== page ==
Then there was the west, where across the sweeping plains of waving grass rose the great kingdom of Fairmont. She couldn’t see it of course, so far away. But she imagined it: a white pearl against the summer sky, banners waving, all ramparts and towers and gates. An unbreakable fortress. It would be so safe behind those high, impenetrable walls.
And finally the north. The north. Grinda stopped to stare. The last tribes of the man-eating savages were rumoured to still dwell there, deep within the wild black forests. The region was so perilous, filled with sucking swamps, black magic, unearthly creatures and so much darkness and evil only the bravest knights had dared to tread it.
Dared to tread—and died.
How could Father not be afraid? Grinda hurried to the well.
The village chapel was empty, but it was bright and inviting. Light poured through the windows, playing against the colourful tapestries and the golden sash of the altar. The saints watched from their stone plinths, and on the wall at the back Christ looked down on her sadly from his golden cross. Positioned so it caught the sunlight, the cross gleamed like a jewel.
Grinda gazed at it a moment, then bobbed her head and crossed herself before taking a seat in one of the pews. Bowing her head, she prayed.
The little chapel had always been a source of comfort. She had sought out its stone walls so often it had become a second home. Life was hard in the village of Quay and her sins were many. As a child she would often hobble her way here after a whipping from her father. When her brothers teased her, she would rush inside crying. When she ached with hunger, prayer would help ease her pangs.
As she grew older, her visits were no less frequent but the reasons for doing so were very different: guilt over her wandering eyes, absolution for that extra spoonful of dinner, guidance for her discontent.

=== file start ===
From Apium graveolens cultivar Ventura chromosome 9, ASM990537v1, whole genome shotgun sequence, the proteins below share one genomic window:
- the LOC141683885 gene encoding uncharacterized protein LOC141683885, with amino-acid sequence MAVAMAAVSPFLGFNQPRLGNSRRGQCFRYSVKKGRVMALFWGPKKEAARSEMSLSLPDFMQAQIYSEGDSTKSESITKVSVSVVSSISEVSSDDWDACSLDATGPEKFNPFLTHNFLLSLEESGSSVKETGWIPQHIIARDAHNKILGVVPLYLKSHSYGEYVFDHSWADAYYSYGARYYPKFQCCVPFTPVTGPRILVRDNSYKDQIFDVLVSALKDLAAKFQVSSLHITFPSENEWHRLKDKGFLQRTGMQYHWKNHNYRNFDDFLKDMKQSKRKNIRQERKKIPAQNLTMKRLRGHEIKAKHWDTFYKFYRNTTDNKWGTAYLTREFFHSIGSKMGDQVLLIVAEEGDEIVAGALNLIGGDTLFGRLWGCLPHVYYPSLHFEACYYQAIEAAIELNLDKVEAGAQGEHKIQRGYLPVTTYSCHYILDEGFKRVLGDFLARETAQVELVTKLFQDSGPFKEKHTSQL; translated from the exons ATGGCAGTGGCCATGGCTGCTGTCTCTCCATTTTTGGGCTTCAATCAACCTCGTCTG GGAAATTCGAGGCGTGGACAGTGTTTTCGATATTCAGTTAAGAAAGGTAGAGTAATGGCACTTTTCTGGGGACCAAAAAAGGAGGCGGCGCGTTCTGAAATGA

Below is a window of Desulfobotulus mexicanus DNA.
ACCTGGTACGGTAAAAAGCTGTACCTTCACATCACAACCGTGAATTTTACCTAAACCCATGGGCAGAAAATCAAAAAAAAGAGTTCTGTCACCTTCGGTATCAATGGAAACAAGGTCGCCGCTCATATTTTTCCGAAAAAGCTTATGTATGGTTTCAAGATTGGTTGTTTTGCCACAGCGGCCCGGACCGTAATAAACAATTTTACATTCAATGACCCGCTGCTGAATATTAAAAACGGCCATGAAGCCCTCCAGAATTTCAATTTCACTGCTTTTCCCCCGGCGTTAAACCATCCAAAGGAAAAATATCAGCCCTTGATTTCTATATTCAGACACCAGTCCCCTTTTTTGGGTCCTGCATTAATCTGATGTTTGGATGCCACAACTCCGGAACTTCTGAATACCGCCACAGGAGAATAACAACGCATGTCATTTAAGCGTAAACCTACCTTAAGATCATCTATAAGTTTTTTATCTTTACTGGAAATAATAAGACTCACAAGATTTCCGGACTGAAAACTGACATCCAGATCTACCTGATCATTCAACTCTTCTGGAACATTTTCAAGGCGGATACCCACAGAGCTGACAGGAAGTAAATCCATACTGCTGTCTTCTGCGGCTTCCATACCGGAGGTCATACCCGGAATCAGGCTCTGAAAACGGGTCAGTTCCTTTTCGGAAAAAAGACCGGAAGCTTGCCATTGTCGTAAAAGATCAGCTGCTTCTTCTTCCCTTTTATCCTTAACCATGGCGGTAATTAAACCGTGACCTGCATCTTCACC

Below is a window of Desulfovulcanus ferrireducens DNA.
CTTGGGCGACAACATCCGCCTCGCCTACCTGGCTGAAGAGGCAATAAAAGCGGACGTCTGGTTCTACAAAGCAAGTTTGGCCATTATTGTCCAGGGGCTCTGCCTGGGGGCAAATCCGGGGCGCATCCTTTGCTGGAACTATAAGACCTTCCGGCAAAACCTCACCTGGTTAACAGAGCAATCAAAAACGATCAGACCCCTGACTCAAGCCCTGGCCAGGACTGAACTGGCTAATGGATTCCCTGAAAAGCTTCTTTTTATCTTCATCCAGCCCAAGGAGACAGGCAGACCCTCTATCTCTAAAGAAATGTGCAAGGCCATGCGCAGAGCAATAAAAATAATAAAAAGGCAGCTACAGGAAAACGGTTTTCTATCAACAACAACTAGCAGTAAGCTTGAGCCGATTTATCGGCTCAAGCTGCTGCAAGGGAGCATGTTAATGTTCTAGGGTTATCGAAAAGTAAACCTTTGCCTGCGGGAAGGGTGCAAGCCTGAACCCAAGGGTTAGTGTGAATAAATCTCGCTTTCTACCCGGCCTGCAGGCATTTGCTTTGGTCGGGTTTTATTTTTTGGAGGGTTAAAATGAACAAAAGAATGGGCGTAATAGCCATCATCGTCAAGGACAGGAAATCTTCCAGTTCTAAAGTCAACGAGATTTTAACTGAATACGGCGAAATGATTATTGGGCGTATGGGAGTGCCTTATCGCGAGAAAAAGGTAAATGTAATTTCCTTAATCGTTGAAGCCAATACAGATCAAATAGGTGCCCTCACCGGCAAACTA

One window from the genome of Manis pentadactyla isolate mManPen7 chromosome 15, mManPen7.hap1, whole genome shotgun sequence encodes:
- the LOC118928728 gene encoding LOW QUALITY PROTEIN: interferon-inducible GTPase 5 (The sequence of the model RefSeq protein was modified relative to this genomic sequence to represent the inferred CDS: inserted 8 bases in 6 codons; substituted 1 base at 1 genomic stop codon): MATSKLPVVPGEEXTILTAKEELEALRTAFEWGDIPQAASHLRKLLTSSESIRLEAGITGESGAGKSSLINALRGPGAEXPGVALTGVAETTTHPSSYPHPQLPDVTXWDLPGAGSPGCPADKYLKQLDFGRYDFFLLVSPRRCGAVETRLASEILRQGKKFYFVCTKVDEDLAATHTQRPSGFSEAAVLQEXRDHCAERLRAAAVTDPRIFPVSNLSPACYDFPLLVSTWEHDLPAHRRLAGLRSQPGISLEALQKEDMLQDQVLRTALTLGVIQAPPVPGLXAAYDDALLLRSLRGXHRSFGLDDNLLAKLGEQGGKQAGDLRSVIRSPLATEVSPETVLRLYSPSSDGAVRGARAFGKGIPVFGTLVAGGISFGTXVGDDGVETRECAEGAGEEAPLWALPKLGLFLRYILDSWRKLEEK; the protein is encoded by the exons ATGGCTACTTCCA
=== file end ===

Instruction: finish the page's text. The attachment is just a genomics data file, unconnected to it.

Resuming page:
And now here she was again. But this time she wasn’t so sure she would find what she needed.
‘My good daughter, back again?’
Grinda smiled. She had hoped he would be here. ‘Sorry, Father.’
‘Sorry? No apologies for seeking the house of the Lord.’
Father Joel smiled back. He was still a young man, early thirties, with faint lines around his eyes and mouth. Kindly lines, she thought them, of a man who liked to smile a lot. Not like Father. As a girl, she would often imagine Father Joel replacing her real father. A sin, of course. A child must always cherish their parents. Another reason for her frequent visits. He was dressed in the simple robe he always wore. His hands were pale and smooth, the nails clean and neatly cut.
He sat beside her and Grinda couldn’t help but take a deep breath. He smelt sweet and wonderful, like the woody sharpness of the timber pews, like the throat-tickling must of the tapestries, like the cool wet thickness of the stone brick walls. All that she loved of the chapel was imbued in that simple brown robe, in that pale clean skin. How she ached to press her nose to the nape of that warm, soft neck and breathe to her heart’s content.
Another reason why she visited so often.
‘You seek my counsel?’ he asked.
‘Am I so obvious, Father?’
‘You wear your suffering like a donkey at harvest time. What ails you?’
‘I’ve heard tell of the barbarians.’